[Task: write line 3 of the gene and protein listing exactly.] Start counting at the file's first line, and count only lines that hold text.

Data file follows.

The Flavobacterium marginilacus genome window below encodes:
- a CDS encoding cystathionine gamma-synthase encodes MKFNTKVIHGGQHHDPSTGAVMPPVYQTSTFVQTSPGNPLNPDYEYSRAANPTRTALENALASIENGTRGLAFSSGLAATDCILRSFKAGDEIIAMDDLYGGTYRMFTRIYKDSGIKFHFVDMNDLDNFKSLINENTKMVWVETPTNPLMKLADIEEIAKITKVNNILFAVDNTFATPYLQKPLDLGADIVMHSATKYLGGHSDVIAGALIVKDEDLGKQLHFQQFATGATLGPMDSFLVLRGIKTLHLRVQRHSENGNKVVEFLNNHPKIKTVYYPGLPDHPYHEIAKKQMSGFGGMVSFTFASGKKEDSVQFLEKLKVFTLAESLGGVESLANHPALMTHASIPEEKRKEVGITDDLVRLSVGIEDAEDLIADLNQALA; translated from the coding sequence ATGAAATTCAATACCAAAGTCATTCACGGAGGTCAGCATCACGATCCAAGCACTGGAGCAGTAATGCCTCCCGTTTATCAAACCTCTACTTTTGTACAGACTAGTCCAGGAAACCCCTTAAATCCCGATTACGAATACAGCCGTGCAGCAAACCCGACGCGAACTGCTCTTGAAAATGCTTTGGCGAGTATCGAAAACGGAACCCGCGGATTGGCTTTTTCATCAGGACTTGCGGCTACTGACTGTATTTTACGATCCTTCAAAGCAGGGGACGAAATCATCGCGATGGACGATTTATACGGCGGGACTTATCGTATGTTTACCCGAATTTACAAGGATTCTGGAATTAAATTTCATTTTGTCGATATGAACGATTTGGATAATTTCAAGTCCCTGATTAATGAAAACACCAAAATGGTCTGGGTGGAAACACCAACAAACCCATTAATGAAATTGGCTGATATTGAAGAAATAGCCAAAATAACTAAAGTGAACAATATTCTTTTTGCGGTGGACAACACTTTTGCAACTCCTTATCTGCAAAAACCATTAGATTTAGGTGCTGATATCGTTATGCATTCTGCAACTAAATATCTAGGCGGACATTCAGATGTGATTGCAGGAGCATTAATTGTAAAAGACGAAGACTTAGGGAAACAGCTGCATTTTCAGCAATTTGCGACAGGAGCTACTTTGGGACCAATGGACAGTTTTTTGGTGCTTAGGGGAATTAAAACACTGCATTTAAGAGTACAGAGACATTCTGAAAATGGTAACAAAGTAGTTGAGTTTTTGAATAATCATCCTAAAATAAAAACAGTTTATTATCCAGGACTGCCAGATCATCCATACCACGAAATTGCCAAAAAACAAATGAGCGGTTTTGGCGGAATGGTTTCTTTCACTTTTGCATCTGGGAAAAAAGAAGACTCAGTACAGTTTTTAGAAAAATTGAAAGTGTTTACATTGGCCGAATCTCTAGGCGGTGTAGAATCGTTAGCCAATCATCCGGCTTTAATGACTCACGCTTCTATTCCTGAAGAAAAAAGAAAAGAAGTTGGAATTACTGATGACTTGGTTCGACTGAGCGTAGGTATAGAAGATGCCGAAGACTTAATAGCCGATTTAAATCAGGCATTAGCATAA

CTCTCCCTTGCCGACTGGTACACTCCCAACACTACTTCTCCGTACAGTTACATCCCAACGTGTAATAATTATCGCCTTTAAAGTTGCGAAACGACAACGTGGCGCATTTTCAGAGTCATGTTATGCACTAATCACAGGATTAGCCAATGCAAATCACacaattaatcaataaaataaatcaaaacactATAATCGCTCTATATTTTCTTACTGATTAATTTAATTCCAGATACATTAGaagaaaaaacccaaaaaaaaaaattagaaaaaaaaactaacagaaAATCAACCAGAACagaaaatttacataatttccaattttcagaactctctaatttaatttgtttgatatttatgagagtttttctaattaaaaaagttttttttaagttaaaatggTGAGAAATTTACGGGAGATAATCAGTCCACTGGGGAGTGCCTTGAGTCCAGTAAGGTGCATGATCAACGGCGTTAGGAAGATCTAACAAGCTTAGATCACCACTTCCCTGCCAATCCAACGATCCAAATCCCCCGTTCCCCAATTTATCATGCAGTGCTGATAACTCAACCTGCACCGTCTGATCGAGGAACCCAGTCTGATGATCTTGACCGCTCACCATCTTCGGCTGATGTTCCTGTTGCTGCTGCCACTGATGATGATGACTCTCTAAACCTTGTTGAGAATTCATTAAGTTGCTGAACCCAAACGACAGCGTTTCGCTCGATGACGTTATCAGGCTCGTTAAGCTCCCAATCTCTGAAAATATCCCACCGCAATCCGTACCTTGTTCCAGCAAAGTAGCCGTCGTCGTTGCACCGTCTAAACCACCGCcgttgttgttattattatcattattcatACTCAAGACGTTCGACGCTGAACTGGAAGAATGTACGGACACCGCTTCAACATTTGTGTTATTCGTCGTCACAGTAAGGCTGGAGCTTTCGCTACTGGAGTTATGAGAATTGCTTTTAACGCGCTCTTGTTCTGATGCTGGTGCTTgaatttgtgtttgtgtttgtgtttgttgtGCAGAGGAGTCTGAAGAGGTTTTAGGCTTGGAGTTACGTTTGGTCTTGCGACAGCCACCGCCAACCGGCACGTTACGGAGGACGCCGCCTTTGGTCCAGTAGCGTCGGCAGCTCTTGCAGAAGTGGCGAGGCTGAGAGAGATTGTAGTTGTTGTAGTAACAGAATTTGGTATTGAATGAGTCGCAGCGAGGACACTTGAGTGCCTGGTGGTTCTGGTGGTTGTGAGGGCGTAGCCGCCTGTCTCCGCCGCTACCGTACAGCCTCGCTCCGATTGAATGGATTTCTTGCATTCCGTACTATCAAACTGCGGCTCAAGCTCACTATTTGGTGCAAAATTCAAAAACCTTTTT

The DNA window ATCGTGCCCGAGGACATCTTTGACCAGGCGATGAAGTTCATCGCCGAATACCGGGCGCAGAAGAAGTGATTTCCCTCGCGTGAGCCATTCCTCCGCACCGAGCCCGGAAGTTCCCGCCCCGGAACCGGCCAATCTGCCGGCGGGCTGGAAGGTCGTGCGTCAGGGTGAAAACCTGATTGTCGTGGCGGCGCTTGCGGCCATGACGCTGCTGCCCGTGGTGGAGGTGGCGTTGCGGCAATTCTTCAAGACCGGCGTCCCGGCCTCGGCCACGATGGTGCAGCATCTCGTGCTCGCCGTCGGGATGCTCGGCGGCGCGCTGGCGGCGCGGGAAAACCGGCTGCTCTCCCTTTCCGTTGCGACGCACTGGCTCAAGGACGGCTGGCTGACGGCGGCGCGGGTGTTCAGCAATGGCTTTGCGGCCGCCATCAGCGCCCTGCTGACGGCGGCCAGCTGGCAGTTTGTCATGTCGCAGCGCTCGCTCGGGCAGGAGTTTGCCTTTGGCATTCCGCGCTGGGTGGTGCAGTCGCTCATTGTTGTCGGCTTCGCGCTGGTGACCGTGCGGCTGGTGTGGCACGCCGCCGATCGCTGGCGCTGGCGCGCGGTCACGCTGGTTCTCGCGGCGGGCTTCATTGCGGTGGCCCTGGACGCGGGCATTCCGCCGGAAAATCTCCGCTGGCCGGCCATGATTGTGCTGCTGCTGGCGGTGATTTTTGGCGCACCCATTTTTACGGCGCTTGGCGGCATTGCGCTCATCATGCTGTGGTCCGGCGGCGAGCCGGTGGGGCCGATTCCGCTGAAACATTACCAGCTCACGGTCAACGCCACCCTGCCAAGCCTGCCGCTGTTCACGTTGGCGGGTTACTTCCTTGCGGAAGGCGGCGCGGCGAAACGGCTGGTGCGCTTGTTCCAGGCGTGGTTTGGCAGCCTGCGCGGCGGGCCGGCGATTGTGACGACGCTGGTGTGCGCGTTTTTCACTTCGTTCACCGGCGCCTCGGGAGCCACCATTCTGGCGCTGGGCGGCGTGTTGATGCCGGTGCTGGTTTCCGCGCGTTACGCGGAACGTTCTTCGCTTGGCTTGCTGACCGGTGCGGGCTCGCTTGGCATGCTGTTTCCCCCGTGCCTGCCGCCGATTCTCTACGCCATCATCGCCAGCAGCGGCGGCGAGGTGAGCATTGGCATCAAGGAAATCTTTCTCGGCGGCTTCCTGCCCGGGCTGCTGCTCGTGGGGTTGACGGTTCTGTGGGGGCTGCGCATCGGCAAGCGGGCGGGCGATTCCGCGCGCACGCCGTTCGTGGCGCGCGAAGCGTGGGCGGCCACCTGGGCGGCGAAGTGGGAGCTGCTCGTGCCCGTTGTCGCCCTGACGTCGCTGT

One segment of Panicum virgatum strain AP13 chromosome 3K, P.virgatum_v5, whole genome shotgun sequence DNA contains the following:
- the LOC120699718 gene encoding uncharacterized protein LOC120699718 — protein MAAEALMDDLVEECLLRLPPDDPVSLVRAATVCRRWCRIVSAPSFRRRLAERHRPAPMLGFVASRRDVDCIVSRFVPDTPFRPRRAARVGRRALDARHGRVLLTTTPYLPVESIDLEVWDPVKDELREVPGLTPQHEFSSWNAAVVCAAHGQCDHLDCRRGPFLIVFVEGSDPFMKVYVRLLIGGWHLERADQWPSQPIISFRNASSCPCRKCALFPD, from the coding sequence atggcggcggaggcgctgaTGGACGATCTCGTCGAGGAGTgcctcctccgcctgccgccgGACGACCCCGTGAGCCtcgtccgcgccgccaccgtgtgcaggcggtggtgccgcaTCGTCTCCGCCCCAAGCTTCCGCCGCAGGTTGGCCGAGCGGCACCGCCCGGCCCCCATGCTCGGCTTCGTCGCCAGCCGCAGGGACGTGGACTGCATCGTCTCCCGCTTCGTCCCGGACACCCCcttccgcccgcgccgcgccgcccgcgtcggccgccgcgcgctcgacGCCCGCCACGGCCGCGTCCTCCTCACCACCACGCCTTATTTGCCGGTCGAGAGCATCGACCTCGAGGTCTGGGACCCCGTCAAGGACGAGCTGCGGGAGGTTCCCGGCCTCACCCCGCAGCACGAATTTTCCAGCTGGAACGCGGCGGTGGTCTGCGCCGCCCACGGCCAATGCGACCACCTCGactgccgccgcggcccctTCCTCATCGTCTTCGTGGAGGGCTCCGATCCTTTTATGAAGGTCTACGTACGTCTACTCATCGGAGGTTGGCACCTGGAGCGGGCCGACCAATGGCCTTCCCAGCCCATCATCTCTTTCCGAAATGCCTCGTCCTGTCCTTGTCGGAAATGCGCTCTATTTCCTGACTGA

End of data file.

CTCTCCCTTGCCGACTGGTACACTCCCAACACTACTTCTCCGTACAGTTACATCCCAACGTGTAATAATTATCGCCTTTAAAGTTGCGAAACGACAACGTGGCGCATTTTCAGAGTCATGTTATGCACTAATCACAGGATTAGCCAATGCAAATCACacaattaatcaataaaataaatcaaaacactATAATCGCTCTATATTTTCTTACTGATTAATTTAATTCCAGATACATTAGaagaaaaaacccaaaaaaaaaaattagaaaaaaaaactaacagaaAATCAACCAGAACagaaaatttacataatttccaattttcagaactctctaatttaatttgtttgatatttatgagagtttttctaattaaaaaagttttttttaagttaaaatggTGAGAAATTTACGGGAGATAATCAGTCCACTGGGGAGTGCCTTGAGTCCAGTAAGGTGCATGATCAACGGCGTTAGGAAGATCTAACAAGCTTAGATCACCACTTCCCTGCCAATCCAACGATCCAAATCCCCCGTTCCCCAATTTATCATGCAGTGCTGATAACTCAACCTGCACCGTCTGATCGAGGAACCCAGTCTGATGATCTTGACCGCTCACCATCTTCGGCTGATGTTCCTGTTGCTGCTGCCACTGATGATGATGACTCTCTAAACCTTGTTGAGAATTCATTAAGTTGCTGAACCCAAACGACAGCGTTTCGCTCGATGACGTTATCAGGCTCGTTAAGCTCCCAATCTCTGAAAATATCCCACCGCAATCCGTACCTTGTTCCAGCAAAGTAGCCGTCGTCGTTGCACCGTCTAAACCACCGCcgttgttgttattattatcattattcatACTCAAGACGTTCGACGCTGAACTGGAAGAATGTACGGACACCGCTTCAACATTTGTGTTATTCGTCGTCACAGTAAGGCTGGAGCTTTCGCTACTGGAGTTATGAGAATTGCTTTTAACGCGCTCTTGTTCTGATGCTGGTGCTTgaatttgtgtttgtgtttgtgtttgttgtGCAGAGGAGTCTGAAGAGGTTTTAGGCTTGGAGTTACGTTTGGTCTTGCGACAGCCACCGCCAACCGGCACGTTACGGAGGACGCCGCCTTTGGTCCAGTAGCGTCGGCAGCTCTTGCAGAAGTGGCGAGGCTGAGAGAGATTGTAGTTGTTGTAGTAACAGAATTTGGTATTGAATGAGTCGCAGCGAGGACACTTGAGTGCCTGGTGGTTCTGGTGGTTGTGAGGGCGTAGCCGCCTGTCTCCGCCGCTACCGTACAGCCTCGCTCCGATTGAATGGATTTCTTGCATTCCGTACTATCAAACTGCGGCTCAAGCTCACTATTTGGTGCAAAATTCAAAAACCTTTTT